Referring now to FIG. 4, therein is shown the structure of FIG. 3 after epitaxial growth of a SiGe layer 400 over the source/drain regions 206 of the pFET 122. The photoresist layer 302 shown in FIG. 3 is stripped to expose the oxide layer 300 over the nFET 120. The source/drain regions 206 of the pFET 122 are cleaned. The SiGe layer 400 is epitaxially grown over the source/drain regions 206 of the pFET 122. The epitaxial growth is performed by chemical vapor deposition or molecular beam epitaxy. Preferably, the epitaxial growth is performed by rapid thermal chemical vapor deposition (RTCVD).

Referring now to FIG. 5, therein is shown the structure of FIG. 4 after oxidation of the SiGe layer 400 shown in FIG. 4 to form an oxide layer 500 and a Ge-rich layer 502 over the source/drain regions 206 of the pFET 122. The SiGe layer 400 shown in FIG. 4 is subjected to a dry or wet oxidation process, typically at a temperature greater than 850 C. As the SiGe layer 400 shown in FIG. 4 oxidizes, germanium (Ge) atoms are rejected by the second oxide layer 500 thus formed over the source/drain regions 206 of the pFET 122 and driven toward the source/drain regions 206 of the pFET 122 to form the Ge-rich layer 502. It will be appreciated by those skilled in the art that this process of displacing and/or condensing germanium from the SiGe layer 400 may include a germanium condensation process by oxidation of the SiGe layer 400.

Referring now to FIG. 6, therein is shown the structure of FIG. 5 showing diffusion of the Ge-rich layer 502 shown in FIG. 5. As the oxidation process continues, the Ge-rich layer 502 diffuses into the source/drain regions 206 of the pFET 122 to form source/drains 602 therein. The diffusion of Ge into the source/drain regions 206 of the pFET 122 results in a compressive strain occurring in the channel region 600 of the pFET 122.

The resulting semiconductor system 100 is characterized by the absence of a silicon seed layer on the source/drain regions 206 of the pFET 122. Additionally, the semiconductor system 100 is characterized by the absence of germanium in the source/drain regions 206 of the nFET 120.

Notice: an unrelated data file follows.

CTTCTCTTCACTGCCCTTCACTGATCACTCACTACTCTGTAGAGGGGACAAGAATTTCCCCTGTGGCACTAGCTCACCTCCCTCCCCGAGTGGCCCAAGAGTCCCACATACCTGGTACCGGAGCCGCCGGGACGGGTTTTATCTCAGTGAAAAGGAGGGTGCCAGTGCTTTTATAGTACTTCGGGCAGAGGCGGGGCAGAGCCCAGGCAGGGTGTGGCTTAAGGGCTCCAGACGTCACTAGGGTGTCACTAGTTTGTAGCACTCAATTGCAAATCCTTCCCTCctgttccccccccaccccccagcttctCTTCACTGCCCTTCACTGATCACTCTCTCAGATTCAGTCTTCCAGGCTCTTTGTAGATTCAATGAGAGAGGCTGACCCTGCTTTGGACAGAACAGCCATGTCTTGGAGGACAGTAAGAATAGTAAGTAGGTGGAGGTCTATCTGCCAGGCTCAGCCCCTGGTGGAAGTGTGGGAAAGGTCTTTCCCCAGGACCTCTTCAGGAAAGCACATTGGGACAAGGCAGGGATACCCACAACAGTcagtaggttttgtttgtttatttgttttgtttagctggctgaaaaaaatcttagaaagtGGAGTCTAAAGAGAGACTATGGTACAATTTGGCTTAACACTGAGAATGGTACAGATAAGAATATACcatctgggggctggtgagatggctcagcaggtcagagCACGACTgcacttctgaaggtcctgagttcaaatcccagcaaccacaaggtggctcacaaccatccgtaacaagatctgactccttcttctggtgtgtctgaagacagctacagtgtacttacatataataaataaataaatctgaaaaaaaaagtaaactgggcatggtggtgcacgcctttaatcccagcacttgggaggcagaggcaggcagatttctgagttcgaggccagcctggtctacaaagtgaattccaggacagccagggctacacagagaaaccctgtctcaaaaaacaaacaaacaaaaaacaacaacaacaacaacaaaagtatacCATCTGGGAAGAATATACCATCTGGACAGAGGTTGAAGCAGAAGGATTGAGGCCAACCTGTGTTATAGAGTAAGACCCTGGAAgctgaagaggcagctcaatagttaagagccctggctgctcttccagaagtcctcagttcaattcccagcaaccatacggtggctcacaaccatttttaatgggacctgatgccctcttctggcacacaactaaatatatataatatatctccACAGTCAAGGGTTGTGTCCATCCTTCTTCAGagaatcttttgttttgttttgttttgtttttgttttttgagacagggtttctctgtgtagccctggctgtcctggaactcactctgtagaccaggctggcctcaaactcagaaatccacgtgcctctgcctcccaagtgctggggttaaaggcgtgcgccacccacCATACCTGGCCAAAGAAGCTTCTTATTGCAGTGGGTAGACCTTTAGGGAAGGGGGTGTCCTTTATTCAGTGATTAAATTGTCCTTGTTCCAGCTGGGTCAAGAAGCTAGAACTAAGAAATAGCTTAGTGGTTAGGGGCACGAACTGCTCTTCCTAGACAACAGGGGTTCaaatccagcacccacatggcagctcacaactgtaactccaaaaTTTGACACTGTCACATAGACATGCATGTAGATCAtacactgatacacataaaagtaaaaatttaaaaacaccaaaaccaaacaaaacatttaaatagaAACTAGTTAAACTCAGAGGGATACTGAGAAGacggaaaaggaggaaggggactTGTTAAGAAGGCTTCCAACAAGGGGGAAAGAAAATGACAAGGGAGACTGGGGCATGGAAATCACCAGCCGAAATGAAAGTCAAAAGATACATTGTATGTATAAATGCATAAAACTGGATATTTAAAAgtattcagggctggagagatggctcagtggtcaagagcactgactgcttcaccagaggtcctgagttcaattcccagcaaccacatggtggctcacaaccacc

It has been discovered that the extent of the Si—Ge inter-diffusion into the source/drain regions 206 of the pFET 122 can be controlled depending upon the original thickness of the SiGe layer 400 shown in FIG. 4, the thickness of the silicon semiconductor substrate 102, and the duration of the oxidation process.

Referring now to FIG. 6A, therein is shown the structure of FIG. 6 in which the Si—Ge inter-diffusion into the source/drain regions 206 of the pFET 122 has extended until the Ge from the Ge-rich layer 502 shown in FIG. 5 has reached the insulator 104, extending the source/drains 602 thereto as well.

Referring now to FIG. 7, therein is shown the structure of FIG. 6A after formation of a number of contacts in a dielectric layer 702. The oxide layer 300 and the oxide layer 500 shown in FIG. 6A are selectively removed, such as by etching, for example, using a dilute hydrofluoric acid (HF). The oxide layer 300 is removed, such as by etching the oxide layer 300. A hydrofluoric acid (HF) clean may be used to remove the oxide layer 300. Subsequently, an etchant comprising hydrogen peroxide H2O2 (e.g. 31%) may be used to remove any layer that has Ge content greater than about 65% across the surface of the silicon semiconductor substrate 102. Alternatively, hot water at about 90 C. can be used to remove any layer having a Ge content of greater than about 65% across the surface of the silicon semiconductor substrate 102. Accordingly, the source/drain regions 206 of the pFET 122 are substantially unetched. This cleaning step is not required if there is no Ge remaining on top of the cap dielectric 116 shown in FIG. 6A or on top of insulating spacers 200.

Accordingly, the source/drain regions 206 are substantially unetched. The cap dielectric 116 on the gate 114 of the nFET 120 and the pFET 122 shown in FIG. 1 also needs to be removed using an etching process. The structures of the nFET 120 and the pFET 122 that will serve as locations for the contacts may have a silicide formed over them in a conventional manner.

The ILD layer 702 is formed over the structure and processed using a CMP process to planarize the ILD layer 702. The ILD layer 702 has holes formed through the ILD layer 702 over the various contact areas. The holes in the ILD layer 702 are filled with a suitable conductive material, such as tungsten, to form the contacts.

Thus, a number of source/drain contacts 704 is formed through the ILD layer 702 in contact with the source/drain regions 206. A first gate contact 706 is formed through the ILD layer 702 in contact with the gate 114 of the nFET 120. A second gate contact 708 is formed through the ILD layer 702 in contact with the gate 114 of the pFET 122. It will be apparent from a reading of this description that FIG. 7 is for illustration purposes only. The gate contacts 706 and 708 may not be in the same plane as the plane containing the source/drain contacts 704.